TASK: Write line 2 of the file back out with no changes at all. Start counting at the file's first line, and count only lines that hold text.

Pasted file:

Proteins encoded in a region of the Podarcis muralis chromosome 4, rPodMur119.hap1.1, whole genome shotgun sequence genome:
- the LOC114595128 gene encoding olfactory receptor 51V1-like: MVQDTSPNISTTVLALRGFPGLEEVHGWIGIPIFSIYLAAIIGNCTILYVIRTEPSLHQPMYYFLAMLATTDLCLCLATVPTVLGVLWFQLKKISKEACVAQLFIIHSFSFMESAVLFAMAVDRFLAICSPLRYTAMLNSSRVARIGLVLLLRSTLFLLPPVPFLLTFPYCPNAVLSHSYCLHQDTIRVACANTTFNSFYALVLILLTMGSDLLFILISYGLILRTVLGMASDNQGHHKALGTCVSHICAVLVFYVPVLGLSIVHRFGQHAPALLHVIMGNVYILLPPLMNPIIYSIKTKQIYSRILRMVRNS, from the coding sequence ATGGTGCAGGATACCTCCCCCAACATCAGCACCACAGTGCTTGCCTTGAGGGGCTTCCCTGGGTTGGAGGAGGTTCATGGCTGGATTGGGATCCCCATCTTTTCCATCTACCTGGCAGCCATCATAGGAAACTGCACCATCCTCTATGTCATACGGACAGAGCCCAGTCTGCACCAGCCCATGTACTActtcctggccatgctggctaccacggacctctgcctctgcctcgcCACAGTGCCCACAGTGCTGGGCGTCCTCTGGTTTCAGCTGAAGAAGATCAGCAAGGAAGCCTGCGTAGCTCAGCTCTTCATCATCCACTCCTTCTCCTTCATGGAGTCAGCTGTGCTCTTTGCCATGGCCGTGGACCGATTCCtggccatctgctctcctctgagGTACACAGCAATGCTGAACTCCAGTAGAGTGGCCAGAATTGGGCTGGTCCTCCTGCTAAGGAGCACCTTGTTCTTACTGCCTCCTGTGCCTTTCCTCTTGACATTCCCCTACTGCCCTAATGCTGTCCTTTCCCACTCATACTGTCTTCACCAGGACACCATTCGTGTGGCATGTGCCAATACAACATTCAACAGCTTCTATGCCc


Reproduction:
- the LOC114595128 gene encoding olfactory receptor 51V1-like: MVQDTSPNISTTVLALRGFPGLEEVHGWIGIPIFSIYLAAIIGNCTILYVIRTEPSLHQPMYYFLAMLATTDLCLCLATVPTVLGVLWFQLKKISKEACVAQLFIIHSFSFMESAVLFAMAVDRFLAICSPLRYTAMLNSSRVARIGLVLLLRSTLFLLPPVPFLLTFPYCPNAVLSHSYCLHQDTIRVACANTTFNSFYALVLILLTMGSDLLFILISYGLILRTVLGMASDNQGHHKALGTCVSHICAVLVFYVPVLGLSIVHRFGQHAPALLHVIMGNVYILLPPLMNPIIYSIKTKQIYSRILRMVRNS, from the coding sequence ATGGTGCAGGATACCTCCCCCAACATCAGCACCACAGTGCTTGCCTTGAGGGGCTTCCCTGGGTTGGAGGAGGTTCATGGCTGGATTGGGATCCCCATCTTTTCCATCTACCTGGCAGCCATCATAGGAAACTGCACCATCCTCTATGTCATACGGACAGAGCCCAGTCTGCACCAGCCCATGTACTActtcctggccatgctggctaccacggacctctgcctctgcctcgcCACAGTGCCCACAGTGCTGGGCGTCCTCTGGTTTCAGCTGAAGAAGATCAGCAAGGAAGCCTGCGTAGCTCAGCTCTTCATCATCCACTCCTTCTCCTTCATGGAGTCAGCTGTGCTCTTTGCCATGGCCGTGGACCGATTCCtggccatctgctctcctctgagGTACACAGCAATGCTGAACTCCAGTAGAGTGGCCAGAATTGGGCTGGTCCTCCTGCTAAGGAGCACCTTGTTCTTACTGCCTCCTGTGCCTTTCCTCTTGACATTCCCCTACTGCCCTAATGCTGTCCTTTCCCACTCATACTGTCTTCACCAGGACACCATTCGTGTGGCATGTGCCAATACAACATTCAACAGCTTCTATGCCc